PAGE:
Detailed results for 2015-2016 and 2016-2017 were published in CSU-AES Technical Bulletin TB18-1. Project concepts and highlights were presented at multiple events including: two field tours, one field day, and over 20 workshops, conferences, and meetings. Many of these presentations, along with project announcements, interviews, and useful links are available on the project website at Attendance to the outreach events was generally good. Moreover, the attendees appear to have gained knowledge on cover crops, soil health, and management practices. These and other indicators bode well for the adoption of cover crops and other soil health improvement practices in the region.

    Project objectives:

    Objectives/Performance Targets:

    1. Evaluate the performance of cover crops and determine their effects on soil moisture, soil fertility, weed control, soil biology, soil erosion, and on the succeeding cash crop.

    • Establish field trials on farmers’ fields and at the Southwestern Colorado Research Center (SWCRC).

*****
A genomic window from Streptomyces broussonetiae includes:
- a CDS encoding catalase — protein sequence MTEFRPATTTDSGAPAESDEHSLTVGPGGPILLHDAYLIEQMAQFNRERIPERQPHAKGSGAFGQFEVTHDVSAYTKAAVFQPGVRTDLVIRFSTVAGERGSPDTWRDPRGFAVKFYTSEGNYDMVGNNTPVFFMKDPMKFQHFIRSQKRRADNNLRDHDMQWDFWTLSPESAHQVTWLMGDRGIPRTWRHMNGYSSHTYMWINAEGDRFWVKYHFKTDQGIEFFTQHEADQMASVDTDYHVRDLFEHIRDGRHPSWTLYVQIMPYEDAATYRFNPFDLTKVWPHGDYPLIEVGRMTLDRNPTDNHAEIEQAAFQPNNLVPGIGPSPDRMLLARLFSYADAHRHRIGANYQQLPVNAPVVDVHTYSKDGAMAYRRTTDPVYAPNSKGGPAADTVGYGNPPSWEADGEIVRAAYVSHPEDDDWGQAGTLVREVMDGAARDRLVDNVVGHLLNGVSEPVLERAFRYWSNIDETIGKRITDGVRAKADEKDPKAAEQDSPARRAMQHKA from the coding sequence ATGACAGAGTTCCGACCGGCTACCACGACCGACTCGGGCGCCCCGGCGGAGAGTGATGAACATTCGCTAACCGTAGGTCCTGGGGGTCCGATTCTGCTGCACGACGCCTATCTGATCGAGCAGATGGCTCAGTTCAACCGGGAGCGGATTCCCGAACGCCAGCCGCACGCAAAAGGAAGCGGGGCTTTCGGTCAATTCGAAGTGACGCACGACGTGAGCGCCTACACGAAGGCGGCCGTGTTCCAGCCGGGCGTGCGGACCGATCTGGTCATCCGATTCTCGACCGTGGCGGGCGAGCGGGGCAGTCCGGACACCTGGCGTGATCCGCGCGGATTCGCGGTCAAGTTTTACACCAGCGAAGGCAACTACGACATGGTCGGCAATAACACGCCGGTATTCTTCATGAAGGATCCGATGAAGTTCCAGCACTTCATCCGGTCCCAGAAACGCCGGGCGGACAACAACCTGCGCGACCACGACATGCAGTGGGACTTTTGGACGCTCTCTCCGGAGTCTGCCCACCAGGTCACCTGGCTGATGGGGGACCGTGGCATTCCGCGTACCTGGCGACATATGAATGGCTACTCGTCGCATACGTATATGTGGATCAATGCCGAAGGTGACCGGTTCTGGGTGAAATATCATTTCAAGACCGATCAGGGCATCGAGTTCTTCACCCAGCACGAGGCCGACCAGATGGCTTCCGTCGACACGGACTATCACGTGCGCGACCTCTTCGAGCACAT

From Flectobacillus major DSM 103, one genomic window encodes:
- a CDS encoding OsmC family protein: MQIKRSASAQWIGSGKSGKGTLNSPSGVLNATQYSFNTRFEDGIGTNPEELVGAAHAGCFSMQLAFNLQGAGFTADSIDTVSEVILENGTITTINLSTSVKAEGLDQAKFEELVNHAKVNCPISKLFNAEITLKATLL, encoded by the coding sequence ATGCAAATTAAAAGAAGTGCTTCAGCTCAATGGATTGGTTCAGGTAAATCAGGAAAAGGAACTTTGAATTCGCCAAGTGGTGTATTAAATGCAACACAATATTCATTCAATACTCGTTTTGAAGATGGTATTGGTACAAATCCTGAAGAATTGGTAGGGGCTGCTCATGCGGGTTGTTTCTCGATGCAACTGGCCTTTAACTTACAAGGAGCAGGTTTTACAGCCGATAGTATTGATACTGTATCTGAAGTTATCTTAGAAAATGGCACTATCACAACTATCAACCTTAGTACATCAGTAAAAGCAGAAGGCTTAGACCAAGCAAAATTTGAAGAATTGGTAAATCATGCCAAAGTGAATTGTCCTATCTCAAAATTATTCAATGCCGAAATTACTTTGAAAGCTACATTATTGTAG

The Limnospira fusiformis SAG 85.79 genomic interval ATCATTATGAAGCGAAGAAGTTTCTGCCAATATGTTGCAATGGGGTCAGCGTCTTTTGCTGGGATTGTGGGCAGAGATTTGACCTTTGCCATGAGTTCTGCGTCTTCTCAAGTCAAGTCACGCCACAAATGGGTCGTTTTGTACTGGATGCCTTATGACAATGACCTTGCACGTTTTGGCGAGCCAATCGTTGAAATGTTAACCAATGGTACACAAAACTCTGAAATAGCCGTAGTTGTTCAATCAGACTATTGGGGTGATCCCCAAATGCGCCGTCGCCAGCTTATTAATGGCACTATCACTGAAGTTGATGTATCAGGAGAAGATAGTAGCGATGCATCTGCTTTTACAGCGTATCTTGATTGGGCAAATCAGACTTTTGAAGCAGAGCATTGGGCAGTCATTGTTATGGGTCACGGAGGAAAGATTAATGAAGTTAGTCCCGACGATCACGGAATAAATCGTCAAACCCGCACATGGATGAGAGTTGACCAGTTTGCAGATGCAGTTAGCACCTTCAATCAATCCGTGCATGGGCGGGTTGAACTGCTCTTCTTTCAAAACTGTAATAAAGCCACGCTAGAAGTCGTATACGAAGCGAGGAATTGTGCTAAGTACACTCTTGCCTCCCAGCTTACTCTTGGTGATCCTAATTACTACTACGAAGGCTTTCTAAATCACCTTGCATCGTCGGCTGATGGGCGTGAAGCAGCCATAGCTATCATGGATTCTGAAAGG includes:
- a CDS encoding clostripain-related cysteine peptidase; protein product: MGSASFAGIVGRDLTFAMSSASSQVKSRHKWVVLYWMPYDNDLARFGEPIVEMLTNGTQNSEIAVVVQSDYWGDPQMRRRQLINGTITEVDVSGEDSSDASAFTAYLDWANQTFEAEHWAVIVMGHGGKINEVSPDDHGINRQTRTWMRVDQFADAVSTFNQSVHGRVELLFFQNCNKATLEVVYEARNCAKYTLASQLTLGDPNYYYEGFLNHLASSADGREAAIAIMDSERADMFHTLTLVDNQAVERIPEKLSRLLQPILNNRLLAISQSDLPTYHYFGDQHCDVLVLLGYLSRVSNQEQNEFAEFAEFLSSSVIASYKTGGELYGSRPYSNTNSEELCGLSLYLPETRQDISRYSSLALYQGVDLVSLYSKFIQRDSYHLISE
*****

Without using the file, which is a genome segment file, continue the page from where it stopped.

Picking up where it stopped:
• Collect baseline data at the start of each trial.
    • Measure soil and plant characteristics annually to determine if and how cover crops affect dryland cropping systems in SW Colorado and SE Utah.

    2. Assess the economic feasibility of cover crops in dryland cropping systems. Partial budget analysis was used to track changes in revenue that result from the operational and input costs associated with planting cover crops. Analysis includes measuring return on investment following cover crops, accounting for changes to yield or quality of cash crops. This will determine where a cover crop strategy produces a profit or loss to the operator. Indirect costs and benefits of cover crop management will be documented.

    3. Educate farmers and others about cover crops and disseminate project results (all participants). This was achieved via:

    • Yearly field tours and workshops
    • Videos
    • CSU-AES Technical Bulletin
    • Presentations at growers' meetings, workshops, and other relevant events in Colorado and Utah
    • The project website

    4. Gauge the project’s impact by how well the outreach events are attended, feedback from each event, and the number of acres planted to cover crops since this project started. NRCS will continue to track the number of additional applications for cover crop grant assistance and will assist with long term monitoring of cover crop practice adoption.

    Any opinions, findings, conclusions, or recommendations expressed in this publication are those of the author(s) and do not necessarily reflect the view of the U.S. Department of Agriculture or SARE.